Term limits a fresh idea

We would like to see term limits in place for municipal government. While some, especially well ensconced mayors and councillors, see them as unnecessary, even detrimental, we disagree.  We think term limits of two consecutive terms  of four years each would improve municipal government greatly. And we think it is time that a policy of term limits for mayor and councillors  is considered seriously.

Instead of governments imposing term limits, municipal politicians should do that themselves, suggests [Ont.] Municipal Affairs Minister Jim Watson.

“If you spend too long in the job, you can get a little complacent, not as full of fresh ideas,” Watson said in an interview with the Sun….

“I don’t believe in imposing term limits, but it’s always healthy for councillors to impose their own limits,” Watson said, suggesting three four-year terms should be enough.

We are do not like over-regulation but the trouble with leaving this to candidates to decide is that the best candidates may self limit and not offer again – as Bob Stead was originally and rightly planning to do but unfortunately did not- while the worst will return term after term to their cosy positions of power.

“Three terms is 12 years, if you haven’t been able to get through what you want in 12 years, maybe it is time to move on,” he said.

We agree there. The ideal for us would be limits exercised by the voters, i. e. a policy of refusing to vote for candidates who have been in their positions more than eight or twelve years except in exceptional circumstances. However voters don’t do this; incumbents are notoriously hard to dislodge.

...Watson says he hears from community groups who want a more level playing field for newcomers interested in challenging incumbents.

In the last two municipal elections, for example, no incumbent [Ottawa] city councillors were ousted, though incumbent mayor Bob Chiarelli lost to Mayor Larry O’Brien.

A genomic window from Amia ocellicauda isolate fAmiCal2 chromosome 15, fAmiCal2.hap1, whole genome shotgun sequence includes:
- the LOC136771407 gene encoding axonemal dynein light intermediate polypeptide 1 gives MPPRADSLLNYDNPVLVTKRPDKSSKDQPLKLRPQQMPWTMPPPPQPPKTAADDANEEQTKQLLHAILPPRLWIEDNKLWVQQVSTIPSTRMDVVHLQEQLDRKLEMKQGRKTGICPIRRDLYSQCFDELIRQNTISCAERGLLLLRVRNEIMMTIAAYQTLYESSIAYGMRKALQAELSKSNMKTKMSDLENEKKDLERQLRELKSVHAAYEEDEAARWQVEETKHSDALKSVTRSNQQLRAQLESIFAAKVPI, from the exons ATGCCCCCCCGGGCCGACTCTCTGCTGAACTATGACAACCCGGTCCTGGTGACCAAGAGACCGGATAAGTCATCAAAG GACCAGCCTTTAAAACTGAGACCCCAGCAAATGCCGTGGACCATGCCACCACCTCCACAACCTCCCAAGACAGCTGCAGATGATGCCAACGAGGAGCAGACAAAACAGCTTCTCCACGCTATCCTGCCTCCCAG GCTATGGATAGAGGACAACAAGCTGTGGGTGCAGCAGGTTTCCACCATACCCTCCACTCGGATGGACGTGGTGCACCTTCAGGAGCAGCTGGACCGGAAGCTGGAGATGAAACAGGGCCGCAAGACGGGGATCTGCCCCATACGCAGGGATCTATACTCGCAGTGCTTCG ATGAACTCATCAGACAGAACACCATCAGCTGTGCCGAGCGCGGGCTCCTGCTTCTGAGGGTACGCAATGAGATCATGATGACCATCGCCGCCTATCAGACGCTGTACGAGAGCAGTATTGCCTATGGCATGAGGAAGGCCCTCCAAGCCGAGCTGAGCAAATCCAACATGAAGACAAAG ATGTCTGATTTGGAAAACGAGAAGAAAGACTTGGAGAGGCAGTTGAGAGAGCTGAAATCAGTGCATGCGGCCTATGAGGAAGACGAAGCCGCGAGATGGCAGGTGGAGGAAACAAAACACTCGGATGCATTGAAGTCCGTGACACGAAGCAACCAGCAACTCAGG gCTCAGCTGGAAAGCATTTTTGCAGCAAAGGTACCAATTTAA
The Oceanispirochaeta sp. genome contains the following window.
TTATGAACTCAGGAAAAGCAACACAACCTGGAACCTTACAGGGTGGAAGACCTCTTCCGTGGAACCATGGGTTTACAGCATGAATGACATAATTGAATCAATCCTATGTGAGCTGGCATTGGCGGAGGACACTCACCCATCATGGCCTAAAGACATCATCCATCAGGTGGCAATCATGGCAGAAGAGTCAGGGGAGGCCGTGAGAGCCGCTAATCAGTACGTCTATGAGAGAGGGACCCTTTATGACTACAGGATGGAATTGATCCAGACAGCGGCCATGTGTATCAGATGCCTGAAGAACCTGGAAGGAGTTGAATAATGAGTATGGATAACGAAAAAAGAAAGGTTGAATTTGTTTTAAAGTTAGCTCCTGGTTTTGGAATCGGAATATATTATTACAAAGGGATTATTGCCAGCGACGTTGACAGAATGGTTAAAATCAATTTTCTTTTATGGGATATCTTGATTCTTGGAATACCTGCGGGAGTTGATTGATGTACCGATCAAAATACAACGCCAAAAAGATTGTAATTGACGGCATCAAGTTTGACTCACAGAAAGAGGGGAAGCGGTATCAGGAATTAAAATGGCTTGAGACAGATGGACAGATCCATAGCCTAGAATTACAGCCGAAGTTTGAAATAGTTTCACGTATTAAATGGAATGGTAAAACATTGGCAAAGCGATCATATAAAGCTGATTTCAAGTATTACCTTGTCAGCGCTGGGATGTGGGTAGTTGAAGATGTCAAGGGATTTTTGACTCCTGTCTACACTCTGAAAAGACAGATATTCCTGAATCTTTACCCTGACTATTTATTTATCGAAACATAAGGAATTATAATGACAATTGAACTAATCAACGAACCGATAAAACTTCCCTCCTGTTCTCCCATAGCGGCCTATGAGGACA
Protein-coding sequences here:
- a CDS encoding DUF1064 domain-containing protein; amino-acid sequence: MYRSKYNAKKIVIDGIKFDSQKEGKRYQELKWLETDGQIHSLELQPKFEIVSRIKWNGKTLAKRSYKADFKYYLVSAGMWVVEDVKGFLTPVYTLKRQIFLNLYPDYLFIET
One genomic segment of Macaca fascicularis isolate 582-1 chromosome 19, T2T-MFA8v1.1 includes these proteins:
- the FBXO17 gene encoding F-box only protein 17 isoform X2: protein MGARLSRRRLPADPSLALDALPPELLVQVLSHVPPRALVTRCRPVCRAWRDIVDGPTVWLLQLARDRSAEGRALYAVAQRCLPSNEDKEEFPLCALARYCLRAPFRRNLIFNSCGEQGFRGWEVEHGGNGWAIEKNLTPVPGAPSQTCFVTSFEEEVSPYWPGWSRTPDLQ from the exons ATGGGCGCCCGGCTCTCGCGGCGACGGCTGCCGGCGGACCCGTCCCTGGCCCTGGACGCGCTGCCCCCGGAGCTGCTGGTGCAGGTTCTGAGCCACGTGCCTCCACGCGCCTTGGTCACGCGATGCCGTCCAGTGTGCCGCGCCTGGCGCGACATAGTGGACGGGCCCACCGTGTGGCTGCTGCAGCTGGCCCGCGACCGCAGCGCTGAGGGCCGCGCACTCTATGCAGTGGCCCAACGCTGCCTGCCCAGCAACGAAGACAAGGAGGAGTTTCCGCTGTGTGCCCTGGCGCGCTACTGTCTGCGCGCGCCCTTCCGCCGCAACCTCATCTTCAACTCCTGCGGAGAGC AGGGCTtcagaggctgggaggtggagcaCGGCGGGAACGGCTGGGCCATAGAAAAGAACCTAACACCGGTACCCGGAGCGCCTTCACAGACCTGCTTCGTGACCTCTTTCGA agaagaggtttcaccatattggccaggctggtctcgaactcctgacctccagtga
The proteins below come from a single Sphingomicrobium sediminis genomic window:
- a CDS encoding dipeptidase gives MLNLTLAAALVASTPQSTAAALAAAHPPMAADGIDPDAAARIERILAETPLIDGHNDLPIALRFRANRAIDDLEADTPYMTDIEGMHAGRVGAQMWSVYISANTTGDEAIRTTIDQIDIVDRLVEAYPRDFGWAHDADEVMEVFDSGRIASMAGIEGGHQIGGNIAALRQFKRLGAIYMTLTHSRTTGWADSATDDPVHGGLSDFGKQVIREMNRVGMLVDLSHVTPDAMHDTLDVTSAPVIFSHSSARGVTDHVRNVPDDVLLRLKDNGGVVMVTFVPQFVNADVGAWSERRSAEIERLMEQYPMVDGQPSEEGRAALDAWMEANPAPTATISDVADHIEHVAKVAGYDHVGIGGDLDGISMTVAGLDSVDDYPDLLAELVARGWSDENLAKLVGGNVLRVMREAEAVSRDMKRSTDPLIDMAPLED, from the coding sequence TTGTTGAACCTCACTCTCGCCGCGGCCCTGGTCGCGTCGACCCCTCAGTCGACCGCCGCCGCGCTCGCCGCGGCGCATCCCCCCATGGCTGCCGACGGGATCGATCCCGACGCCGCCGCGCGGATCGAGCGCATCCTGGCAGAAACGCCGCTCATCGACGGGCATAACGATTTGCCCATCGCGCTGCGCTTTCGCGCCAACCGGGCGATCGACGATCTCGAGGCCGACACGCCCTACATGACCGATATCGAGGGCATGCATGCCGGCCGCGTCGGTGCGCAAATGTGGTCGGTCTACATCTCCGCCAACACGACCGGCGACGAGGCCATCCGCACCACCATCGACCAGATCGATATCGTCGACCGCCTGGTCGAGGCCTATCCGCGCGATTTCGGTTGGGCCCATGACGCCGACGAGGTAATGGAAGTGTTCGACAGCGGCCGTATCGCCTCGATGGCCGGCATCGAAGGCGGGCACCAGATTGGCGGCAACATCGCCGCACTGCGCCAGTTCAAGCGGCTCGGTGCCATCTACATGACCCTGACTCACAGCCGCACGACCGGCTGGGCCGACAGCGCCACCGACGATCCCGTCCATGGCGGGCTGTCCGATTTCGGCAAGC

In recent memory, the only new city councillors finding a spot on council have been those like Gloucester-South Nepean Coun. Steve Desroches or Kitchissippi Coun. Christine Leadman, who ran in wards where the incumbent had resigned.

“I really admire Steve Desroches, who ran the first time telling his residents he wouldn’t stay more than two terms,” Watson said.

We admire him too. As we would have applauded Bob Stead’s sense had he followed his first instincts.

“New candidates throwing their hat(s) into the arena have an uphill battle getting their word out and overcoming the public’s lack of knowledge of them or their campaign platform, so in many cases prospective campaigners don’t bother running particularly when coming up against long time veteran(s) of city council. “Obviously this can lead to very stale dialogue and a lack of fresh ideas around the council table.

Incumbents have many advantages not least of which are well cemented ties to interest groups of various sorts in town who have become dependent on municipal favours. And incumbents, especially mayors,  have a profile in the media and the use of administrative staff and facilities which they use to their advantage before and even during their campaigns, without scrutiny or oversight, as happened here in Wolfville.

The Ontario Minister of Municipal Affairs Jim Watson says much in favour of term limits   in this article in the Ottawa Sun, and perhaps will remove one of incumbent’s advantages in that province.

Watson said the Municipal Elections Act is reviewed after each election.

One of the things the province is looking at, Watson said, is the ability of incumbents to bank any surplus they raised during the election for the next time around.

That makes it even harder for newcomers to win over the more experienced candidates.

While we too would prefer that limits were voluntary or decided by informed and honest voters, the Sun reader who said that until the obstacles to newcomers running are removed, imposed term limits may be the only way to ensure a level playing field,  has a point.  And if municipalities won’t set such a policy for themselves then perhaps it should be written into the  NS Municipal Elections Act [not that the Act is very strictly enforced; are municipal campaign contributions, for example, monitored by anyone?]

Although we have a stale mayor who is well past his “best before date”, what an accomplishment it was to get not just one but THREE new faces on Wolfville’s Council! We hope one of the fresh ideas at the table will be a discussion of term limits for the next time round.

2 responses to “Term limits a fresh idea

  1. (7) Every candidate who fails to remove all advertising material from public places after ordinary polling day and within seven days after notice is served upon him by the clerk by registered mail is guilty of an offence. R.S., c. 300, s. 51; 2003, c. 9, s. 23; 2007, c. 46, s. 12.

    Is the internet a public place? You pointed out some time ago that Bob’s campaign website remained after the election and it is still up.


  2. The mayor should only be for two terms, max. and this mayor has been in two times too many. Make that three terms too long.